Archive for January, 2011

Recombining files with their “._*” AppleDouble counterpart

Friday, January 28th, 2011

Just incase you ever need to rejoin a “._*AppleDouble resource fork file back with its data forkĀ use FixupResourceForks to create a normally forkedĀ AppleSingle file. This can happen when you move files from a volume that does not support resource forks, which is just about anything that isn’t HFS+, back to a supported volume. FixupResourceForks is installed along with the Xcode Tools, but informal testing shows the binary will work without the tools installed.

Finding the Location and Version of WordPress Installs

Sunday, January 9th, 2011

We provide hosting for clients and friends, along with management of a few servers. Even though we don’t control what people install, we try to make sure that everyone remembers to keep software installations up-to-date. This is especially important for WordPress. Its not that WordPress is insecure, its wildly popular, and thats what makes it a prime target for exploitation.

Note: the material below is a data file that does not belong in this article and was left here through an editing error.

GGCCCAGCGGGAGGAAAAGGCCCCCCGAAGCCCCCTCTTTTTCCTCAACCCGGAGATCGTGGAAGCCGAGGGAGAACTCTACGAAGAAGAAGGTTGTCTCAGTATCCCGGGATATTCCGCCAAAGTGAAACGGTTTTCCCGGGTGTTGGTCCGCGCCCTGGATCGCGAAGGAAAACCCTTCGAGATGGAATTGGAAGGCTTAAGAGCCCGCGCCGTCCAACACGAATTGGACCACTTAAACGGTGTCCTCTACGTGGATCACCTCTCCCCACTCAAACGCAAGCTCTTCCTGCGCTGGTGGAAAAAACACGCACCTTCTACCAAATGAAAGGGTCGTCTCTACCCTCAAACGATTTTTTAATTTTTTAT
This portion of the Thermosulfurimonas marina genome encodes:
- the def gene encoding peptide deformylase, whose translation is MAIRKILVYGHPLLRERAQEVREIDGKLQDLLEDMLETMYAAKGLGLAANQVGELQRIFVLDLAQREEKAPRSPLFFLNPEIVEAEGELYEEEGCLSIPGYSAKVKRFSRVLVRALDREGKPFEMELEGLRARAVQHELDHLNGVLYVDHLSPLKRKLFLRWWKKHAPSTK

To aid in this cause I use a non-intrusive method of locating the WordPress version file and extracting the version number from it so clients can be notified if they are running an out-of-date installation of WordPress. This is done by using the find command and searching for “version.php” within the path of “wp-includes” and then running grep to search for “$wp_version =“. The complete command looks like this:

find / -name 'version.php' -path '*wp-includes/*' -print -exec grep '$wp_version =' {} \; -exec echo '' \;

It’s best to narrow down where to search if possible, instead of starting at root (e.g. /). In the case of cPanel, user directories are usually stored in “/home". Running the command will output something like this:

/home/user/public_html/wp-includes/version.php
$wp_version = '3.0.1';

Now if I could just come up with a quick way to automate nagging them to update.